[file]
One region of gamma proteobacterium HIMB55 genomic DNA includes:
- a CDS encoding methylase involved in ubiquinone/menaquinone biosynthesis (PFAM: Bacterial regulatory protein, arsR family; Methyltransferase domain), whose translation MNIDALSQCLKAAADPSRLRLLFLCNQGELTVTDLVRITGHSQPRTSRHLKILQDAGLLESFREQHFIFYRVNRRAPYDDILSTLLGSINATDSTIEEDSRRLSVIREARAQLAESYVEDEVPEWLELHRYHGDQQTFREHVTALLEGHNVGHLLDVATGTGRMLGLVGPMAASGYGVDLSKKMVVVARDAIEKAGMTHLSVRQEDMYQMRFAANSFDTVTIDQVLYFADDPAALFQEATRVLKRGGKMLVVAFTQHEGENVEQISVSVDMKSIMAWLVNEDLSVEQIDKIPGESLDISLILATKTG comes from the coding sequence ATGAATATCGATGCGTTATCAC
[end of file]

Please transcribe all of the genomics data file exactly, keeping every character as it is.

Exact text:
One region of gamma proteobacterium HIMB55 genomic DNA includes:
- a CDS encoding methylase involved in ubiquinone/menaquinone biosynthesis (PFAM: Bacterial regulatory protein, arsR family; Methyltransferase domain), whose translation MNIDALSQCLKAAADPSRLRLLFLCNQGELTVTDLVRITGHSQPRTSRHLKILQDAGLLESFREQHFIFYRVNRRAPYDDILSTLLGSINATDSTIEEDSRRLSVIREARAQLAESYVEDEVPEWLELHRYHGDQQTFREHVTALLEGHNVGHLLDVATGTGRMLGLVGPMAASGYGVDLSKKMVVVARDAIEKAGMTHLSVRQEDMYQMRFAANSFDTVTIDQVLYFADDPAALFQEATRVLKRGGKMLVVAFTQHEGENVEQISVSVDMKSIMAWLVNEDLSVEQIDKIPGESLDISLILATKTG comes from the coding sequence ATGAATATCGATGCGTTATCAC